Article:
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How to contribute designs

We welcome anyone interested in contributing to Community Platform with their design skills in Figma. Our free Team plan allows us (at time of writing) to support an unlimited number of editors on our limited number of files and pages, so we can quickly get you into the file and making measurable improvements to the future of the platform when you’re ready.

If you’re interested in trying it out, here are the steps for contributing design work to Community Platform:

Step 1: claim a task

Discussions around new features often occur within Discord, or during our monthly planning meeting (on the first Monday of every month, join our Discord to get access!). From here you can claim a design task with a chat message in the platform channel tagging @davehakkens (cc: @franknoirot optional). Consider giving your task a clear title if it’s a new feature, as this will make referring to it easier throughout the process.

Step 2: jump into Figma

If you don’t have access to Figma as an editor, message Dave Hakkens and Frank Johnson in Discord to request access, and be sure to provide the email for the Figma account you would like to have access. After that is approved you will be sent an automatic invite which will drop you into the file with newfound great power (and great responsibility).

Step 3: make your updates

If you are updating existing components and designs you can get right to it. If you are building out a whole new feature you can rename any open “empty slot” pages to a new number and the title of your work that you decided in Step 1. Please never delete pages!


Please never delete pages from the Figma file. You may delete frames and other elements as needed.

If there are no available empty slots reach out to Frank Johnson to consolidate existing designs and open up a slot for you. In the meantime, you can begin your work alongside other work in a “filled” slot: it’s not a hard and fast rule and shouldn’t ever block you from getting stuff done.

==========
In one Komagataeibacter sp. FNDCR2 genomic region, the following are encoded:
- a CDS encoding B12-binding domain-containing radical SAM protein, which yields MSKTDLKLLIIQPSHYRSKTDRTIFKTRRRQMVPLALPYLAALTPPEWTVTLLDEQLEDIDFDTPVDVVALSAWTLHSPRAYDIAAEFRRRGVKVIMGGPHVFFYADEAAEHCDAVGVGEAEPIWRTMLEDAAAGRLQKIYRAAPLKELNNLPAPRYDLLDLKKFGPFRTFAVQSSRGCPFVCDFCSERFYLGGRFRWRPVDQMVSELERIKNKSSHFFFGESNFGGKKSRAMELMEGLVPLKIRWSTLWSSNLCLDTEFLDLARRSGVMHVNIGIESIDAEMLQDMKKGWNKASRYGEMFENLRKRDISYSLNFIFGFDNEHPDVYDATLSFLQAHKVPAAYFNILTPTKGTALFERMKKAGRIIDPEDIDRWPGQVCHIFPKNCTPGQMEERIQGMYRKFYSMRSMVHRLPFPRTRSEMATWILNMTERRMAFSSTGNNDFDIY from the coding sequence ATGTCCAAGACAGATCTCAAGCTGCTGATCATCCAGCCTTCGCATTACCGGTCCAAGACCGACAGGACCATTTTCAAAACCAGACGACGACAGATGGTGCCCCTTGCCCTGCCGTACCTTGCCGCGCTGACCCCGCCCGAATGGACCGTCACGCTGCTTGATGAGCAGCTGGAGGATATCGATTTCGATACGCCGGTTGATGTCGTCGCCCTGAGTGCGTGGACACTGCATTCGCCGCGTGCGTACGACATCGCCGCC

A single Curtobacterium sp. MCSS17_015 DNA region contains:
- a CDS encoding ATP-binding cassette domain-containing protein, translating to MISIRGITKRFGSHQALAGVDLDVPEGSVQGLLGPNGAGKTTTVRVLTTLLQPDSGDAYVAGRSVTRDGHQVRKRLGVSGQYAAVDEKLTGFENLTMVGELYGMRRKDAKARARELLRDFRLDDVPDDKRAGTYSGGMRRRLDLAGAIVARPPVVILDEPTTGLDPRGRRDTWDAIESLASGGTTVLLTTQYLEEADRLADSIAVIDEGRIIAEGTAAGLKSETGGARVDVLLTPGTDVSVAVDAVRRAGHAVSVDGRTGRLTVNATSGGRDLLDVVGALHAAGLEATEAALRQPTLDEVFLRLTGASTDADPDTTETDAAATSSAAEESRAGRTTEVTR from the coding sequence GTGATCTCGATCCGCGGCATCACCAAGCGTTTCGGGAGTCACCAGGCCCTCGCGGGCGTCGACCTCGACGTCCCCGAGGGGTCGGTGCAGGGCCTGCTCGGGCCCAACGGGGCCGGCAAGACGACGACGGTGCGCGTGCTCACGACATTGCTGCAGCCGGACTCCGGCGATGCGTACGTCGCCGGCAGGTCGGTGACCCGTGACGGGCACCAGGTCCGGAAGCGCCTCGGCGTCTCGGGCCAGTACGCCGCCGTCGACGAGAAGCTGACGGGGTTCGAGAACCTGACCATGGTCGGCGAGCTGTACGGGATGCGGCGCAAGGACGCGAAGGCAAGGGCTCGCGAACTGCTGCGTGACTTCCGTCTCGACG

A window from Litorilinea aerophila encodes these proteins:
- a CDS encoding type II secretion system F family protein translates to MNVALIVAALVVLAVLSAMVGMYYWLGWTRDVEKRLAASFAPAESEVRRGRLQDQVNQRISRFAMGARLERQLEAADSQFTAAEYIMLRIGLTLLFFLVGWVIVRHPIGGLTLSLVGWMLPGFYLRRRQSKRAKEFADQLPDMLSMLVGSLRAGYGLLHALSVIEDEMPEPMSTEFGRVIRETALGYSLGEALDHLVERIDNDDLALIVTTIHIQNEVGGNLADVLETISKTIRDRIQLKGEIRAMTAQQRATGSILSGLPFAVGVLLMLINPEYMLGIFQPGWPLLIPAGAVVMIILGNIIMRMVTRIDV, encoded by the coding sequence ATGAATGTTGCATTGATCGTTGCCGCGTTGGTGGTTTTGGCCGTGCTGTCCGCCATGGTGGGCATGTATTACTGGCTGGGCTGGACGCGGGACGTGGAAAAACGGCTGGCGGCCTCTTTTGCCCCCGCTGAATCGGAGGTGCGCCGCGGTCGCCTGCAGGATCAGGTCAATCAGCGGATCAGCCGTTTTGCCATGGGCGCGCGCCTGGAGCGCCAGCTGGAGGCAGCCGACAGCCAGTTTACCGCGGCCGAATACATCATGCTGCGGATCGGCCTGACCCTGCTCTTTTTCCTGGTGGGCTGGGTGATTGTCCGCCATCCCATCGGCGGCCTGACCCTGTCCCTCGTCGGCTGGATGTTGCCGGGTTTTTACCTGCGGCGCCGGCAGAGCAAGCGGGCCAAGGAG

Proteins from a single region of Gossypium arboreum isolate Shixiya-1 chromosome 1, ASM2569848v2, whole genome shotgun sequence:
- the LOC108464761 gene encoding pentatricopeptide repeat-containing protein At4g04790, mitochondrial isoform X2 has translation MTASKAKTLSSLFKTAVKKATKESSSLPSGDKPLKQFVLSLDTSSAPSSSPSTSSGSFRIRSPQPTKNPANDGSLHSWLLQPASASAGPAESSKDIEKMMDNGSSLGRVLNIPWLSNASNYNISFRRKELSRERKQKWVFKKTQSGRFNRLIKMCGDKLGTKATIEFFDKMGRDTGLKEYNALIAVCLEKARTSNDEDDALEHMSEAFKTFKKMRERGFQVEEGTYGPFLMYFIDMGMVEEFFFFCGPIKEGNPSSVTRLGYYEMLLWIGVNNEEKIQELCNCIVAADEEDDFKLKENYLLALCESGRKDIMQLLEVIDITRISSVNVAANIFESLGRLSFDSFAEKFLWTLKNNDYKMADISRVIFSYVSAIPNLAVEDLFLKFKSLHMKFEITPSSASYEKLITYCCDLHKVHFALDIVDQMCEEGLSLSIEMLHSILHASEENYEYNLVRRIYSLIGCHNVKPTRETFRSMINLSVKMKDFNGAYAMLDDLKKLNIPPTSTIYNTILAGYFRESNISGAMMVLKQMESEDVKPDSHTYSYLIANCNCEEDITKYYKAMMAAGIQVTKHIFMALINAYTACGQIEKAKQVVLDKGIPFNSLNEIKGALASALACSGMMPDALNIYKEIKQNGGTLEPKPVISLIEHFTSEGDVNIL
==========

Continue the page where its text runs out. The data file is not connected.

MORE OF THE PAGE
Now just do your thing! Make designs using existing components, font styles and named colors as much as possible. Try to include a mobile design with any desktop designs, and consider any UX states that need to be designed such as hover states, open toggles and dropdown, etc. Try to name your frames and groups as you work, and in general make your designs so that other designers can come in and figure out your work in the future.

Step 4: Add a Design Documentation Card next to your updates

Now that you’ve got you beautiful design work complete, be sure that you have a Design Documentation Card component next to it documenting the work you’ve done. Within it you should add:

  1. The title of your work
  2. Your username, with optional avatar image and link to your GitHub profile or website
  3. The date you completed your work in year-month-date format
  4. Any notes you have for people reviewing or using these designs to build with.

We actually recommend setting up your Design Documentation Card as you begin your work, because it gives you a place to take notes as you’re designing, instead of trying to think of all the important notes once you’re done.

Step 5: start a review

You can kick off a review either in Discord or Figma by commenting in and tagging Dave Hakkens (@davehakkens) and/or Frank Johnson (@franknoirot) requesting eyes on your designs. The review will consist of a few rounds of feedback delivered as Figma comments on your designs.

Try to move through a round of feedback over the course of a week if you can. You can always DM or reach out to Dave and Frank if your review ever stalls, and don’t sweat it if you have to move out a review. We’re all working in different parts of the world, and life happens. Just try to communicate with your reviewer as your availability changes.

Step 6: next steps

After your work is deemed done you can celebrate 🥳. Thank you so much for your work: design is such a valuable part of making sure that we build Community Platform comprehensively, and helps ensure that we all can see what we’re building before we harden it into code.

Once you’re done celebrating, there are plenty of other ways to help out:

  1. Write a GitHub Issue for your design work, describing how it should be implemented by developers. Nobody knows your designs better than you!
  2. Provide feedback on newly-launched features using your design eye.
  3. Provide feedback and reviews on other design contributions.
  4. Use the platform. Just using the platform as a design-oriented user is so valuable for uncovering areas for improvement and new features.